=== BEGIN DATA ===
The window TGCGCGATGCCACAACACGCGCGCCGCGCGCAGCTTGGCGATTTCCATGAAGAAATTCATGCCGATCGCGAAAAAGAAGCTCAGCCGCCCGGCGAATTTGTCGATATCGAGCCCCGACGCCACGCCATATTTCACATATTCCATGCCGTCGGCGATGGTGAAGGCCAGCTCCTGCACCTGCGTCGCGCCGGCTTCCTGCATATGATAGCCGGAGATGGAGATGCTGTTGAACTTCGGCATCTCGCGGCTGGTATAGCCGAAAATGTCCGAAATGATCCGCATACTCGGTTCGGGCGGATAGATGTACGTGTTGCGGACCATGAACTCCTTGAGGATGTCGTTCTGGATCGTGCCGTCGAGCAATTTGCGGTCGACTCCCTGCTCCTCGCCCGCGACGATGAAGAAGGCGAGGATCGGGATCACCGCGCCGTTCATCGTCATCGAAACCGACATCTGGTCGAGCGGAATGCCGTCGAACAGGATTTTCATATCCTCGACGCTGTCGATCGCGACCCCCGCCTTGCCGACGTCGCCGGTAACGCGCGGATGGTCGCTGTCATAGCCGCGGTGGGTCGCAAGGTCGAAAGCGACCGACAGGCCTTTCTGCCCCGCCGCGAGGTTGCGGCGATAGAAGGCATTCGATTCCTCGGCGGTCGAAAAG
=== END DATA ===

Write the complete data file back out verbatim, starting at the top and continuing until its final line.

The window TGCGCGATGCCACAACACGCGCGCCGCGCGCAGCTTGGCGATTTCCATGAAGAAATTCATGCCGATCGCGAAAAAGAAGCTCAGCCGCCCGGCGAATTTGTCGATATCGAGCCCCGACGCCACGCCATATTTCACATATTCCATGCCGTCGGCGATGGTGAAGGCCAGCTCCTGCACCTGCGTCGCGCCGGCTTCCTGCATATGATAGCCGGAGATGGAGATGCTGTTGAACTTCGGCATCTCGCGGCTGGTATAGCCGAAAATGTCCGAAATGATCCGCATACTCGGTTCGGGCGGATAGATGTACGTGTTGCGGACCATGAACTCCTTGAGGATGTCGTTCTGGATCGTGCCGTCGAGCAATTTGCGGTCGACTCCCTGCTCCTCGCCCGCGACGATGAAGAAGGCGAGGATCGGGATCACCGCGCCGTTCATCGTCATCGAAACCGACATCTGGTCGAGCGGAATGCCGTCGAACAGGATTTTCATATCCTCGACGCTGTCGATCGCGACCCCCGCCTTGCCGACGTCGCCGGTAACGCGCGGATGGTCGCTGTCATAGCCGCGGTGGGTCGCAAGGTCGAAAGCGACCGACAGGCCTTTCTGCCCCGCCGCGAGGTTGCGGCGATAGAAGGCATTCGATTCCTCGGCGGTCGAAAAG